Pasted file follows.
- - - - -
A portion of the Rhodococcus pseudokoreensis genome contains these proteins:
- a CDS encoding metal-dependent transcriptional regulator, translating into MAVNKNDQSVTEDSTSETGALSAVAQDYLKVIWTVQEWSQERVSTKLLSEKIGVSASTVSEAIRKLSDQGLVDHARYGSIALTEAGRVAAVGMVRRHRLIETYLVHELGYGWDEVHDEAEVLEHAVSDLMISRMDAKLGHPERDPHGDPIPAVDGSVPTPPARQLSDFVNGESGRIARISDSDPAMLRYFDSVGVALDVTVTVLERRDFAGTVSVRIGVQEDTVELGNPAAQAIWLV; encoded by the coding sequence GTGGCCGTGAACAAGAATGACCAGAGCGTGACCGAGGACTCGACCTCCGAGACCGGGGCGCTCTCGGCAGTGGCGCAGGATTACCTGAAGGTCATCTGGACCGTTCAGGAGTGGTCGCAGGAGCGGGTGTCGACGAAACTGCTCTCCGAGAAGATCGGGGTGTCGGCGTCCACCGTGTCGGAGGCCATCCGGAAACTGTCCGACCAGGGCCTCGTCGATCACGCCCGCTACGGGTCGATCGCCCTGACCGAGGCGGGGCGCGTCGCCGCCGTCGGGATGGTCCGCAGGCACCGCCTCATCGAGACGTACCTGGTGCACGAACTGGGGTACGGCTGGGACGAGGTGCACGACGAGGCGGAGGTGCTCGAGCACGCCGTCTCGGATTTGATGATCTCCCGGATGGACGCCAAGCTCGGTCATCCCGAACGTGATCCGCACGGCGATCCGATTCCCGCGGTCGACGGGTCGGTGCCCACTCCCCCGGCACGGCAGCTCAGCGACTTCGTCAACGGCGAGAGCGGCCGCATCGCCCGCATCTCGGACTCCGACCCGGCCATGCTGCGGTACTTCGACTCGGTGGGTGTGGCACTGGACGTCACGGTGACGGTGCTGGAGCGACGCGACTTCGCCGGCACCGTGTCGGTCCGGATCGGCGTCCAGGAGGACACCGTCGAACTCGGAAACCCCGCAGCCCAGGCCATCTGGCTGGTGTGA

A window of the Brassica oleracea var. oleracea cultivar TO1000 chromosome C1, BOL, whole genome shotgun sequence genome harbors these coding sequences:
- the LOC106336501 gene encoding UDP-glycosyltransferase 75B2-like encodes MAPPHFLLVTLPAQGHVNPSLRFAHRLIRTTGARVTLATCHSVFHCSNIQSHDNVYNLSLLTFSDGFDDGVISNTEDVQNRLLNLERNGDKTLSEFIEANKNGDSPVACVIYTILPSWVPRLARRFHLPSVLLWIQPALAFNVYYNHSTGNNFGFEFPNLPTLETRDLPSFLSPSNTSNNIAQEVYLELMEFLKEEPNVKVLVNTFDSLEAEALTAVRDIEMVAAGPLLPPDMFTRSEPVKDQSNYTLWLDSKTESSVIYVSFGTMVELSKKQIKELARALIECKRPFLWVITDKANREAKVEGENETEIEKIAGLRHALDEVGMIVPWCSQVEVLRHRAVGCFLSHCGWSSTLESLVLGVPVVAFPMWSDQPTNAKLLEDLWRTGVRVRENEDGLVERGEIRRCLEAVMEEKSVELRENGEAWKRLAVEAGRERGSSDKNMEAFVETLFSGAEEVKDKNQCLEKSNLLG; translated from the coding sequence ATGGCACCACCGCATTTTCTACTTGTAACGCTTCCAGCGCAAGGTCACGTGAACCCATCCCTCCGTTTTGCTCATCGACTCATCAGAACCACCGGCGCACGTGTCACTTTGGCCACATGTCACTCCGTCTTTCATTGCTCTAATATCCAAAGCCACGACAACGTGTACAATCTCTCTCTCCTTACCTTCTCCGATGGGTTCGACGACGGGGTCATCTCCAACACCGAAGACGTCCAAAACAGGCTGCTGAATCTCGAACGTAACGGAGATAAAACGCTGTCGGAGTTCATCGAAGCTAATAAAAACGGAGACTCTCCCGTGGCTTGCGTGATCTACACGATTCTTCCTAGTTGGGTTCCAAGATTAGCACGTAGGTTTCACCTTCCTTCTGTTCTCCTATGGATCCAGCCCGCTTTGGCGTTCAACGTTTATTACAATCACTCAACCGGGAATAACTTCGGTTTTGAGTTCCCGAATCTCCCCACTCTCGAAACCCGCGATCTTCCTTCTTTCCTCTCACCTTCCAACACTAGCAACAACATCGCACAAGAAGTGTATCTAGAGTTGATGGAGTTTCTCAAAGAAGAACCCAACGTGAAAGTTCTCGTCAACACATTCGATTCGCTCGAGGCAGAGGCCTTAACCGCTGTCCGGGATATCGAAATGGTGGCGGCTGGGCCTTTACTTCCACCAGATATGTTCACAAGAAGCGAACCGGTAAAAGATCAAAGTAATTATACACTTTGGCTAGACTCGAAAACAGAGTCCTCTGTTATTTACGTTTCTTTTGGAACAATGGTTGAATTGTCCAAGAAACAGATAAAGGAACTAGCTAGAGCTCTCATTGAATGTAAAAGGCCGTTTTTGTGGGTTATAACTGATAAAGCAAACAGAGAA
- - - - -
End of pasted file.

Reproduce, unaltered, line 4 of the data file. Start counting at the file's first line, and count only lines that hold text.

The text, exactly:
- the LOC106336501 gene encoding UDP-glycosyltransferase 75B2-like encodes MAPPHFLLVTLPAQGHVNPSLRFAHRLIRTTGARVTLATCHSVFHCSNIQSHDNVYNLSLLTFSDGFDDGVISNTEDVQNRLLNLERNGDKTLSEFIEANKNGDSPVACVIYTILPSWVPRLARRFHLPSVLLWIQPALAFNVYYNHSTGNNFGFEFPNLPTLETRDLPSFLSPSNTSNNIAQEVYLELMEFLKEEPNVKVLVNTFDSLEAEALTAVRDIEMVAAGPLLPPDMFTRSEPVKDQSNYTLWLDSKTESSVIYVSFGTMVELSKKQIKELARALIECKRPFLWVITDKANREAKVEGENETEIEKIAGLRHALDEVGMIVPWCSQVEVLRHRAVGCFLSHCGWSSTLESLVLGVPVVAFPMWSDQPTNAKLLEDLWRTGVRVRENEDGLVERGEIRRCLEAVMEEKSVELRENGEAWKRLAVEAGRERGSSDKNMEAFVETLFSGAEEVKDKNQCLEKSNLLG; translated from the coding sequence ATGGCACCACCGCATTTTCTACTTGTAACGCTTCCAGCGCAAGGTCACGTGAACCCATCCCTCCGTTTTGCTCATCGACTCATCAGAACCACCGGCGCACGTGTCACTTTGGCCACATGTCACTCCGTCTTTCATTGCTCTAATATCCAAAGCCACGACAACGTGTACAATCTCTCTCTCCTTACCTTCTCCGATGGGTTCGACGACGGGGTCATCTCCAACACCGAAGACGTCCAAAACAGGCTGCTGAATCTCGAACGTAACGGAGATAAAACGCTGTCGGAGTTCATCGAAGCTAATAAAAACGGAGACTCTCCCGTGGCTTGCGTGATCTACACGATTCTTCCTAGTTGGGTTCCAAGATTAGCACGTAGGTTTCACCTTCCTTCTGTTCTCCTATGGATCCAGCCCGCTTTGGCGTTCAACGTTTATTACAATCACTCAACCGGGAATAACTTCGGTTTTGAGTTCCCGAATCTCCCCACTCTCGAAACCCGCGATCTTCCTTCTTTCCTCTCACCTTCCAACACTAGCAACAACATCGCACAAGAAGTGTATCTAGAGTTGATGGAGTTTCTCAAAGAAGAACCCAACGTGAAAGTTCTCGTCAACACATTCGATTCGCTCGAGGCAGAGGCCTTAACCGCTGTCCGGGATATCGAAATGGTGGCGGCTGGGCCTTTACTTCCACCAGATATGTTCACAAGAAGCGAACCGGTAAAAGATCAAAGTAATTATACACTTTGGCTAGACTCGAAAACAGAGTCCTCTGTTATTTACGTTTCTTTTGGAACAATGGTTGAATTGTCCAAGAAACAGATAAAGGAACTAGCTAGAGCTCTCATTGAATGTAAAAGGCCGTTTTTGTGGGTTATAACTGATAAAGCAAACAGAGAA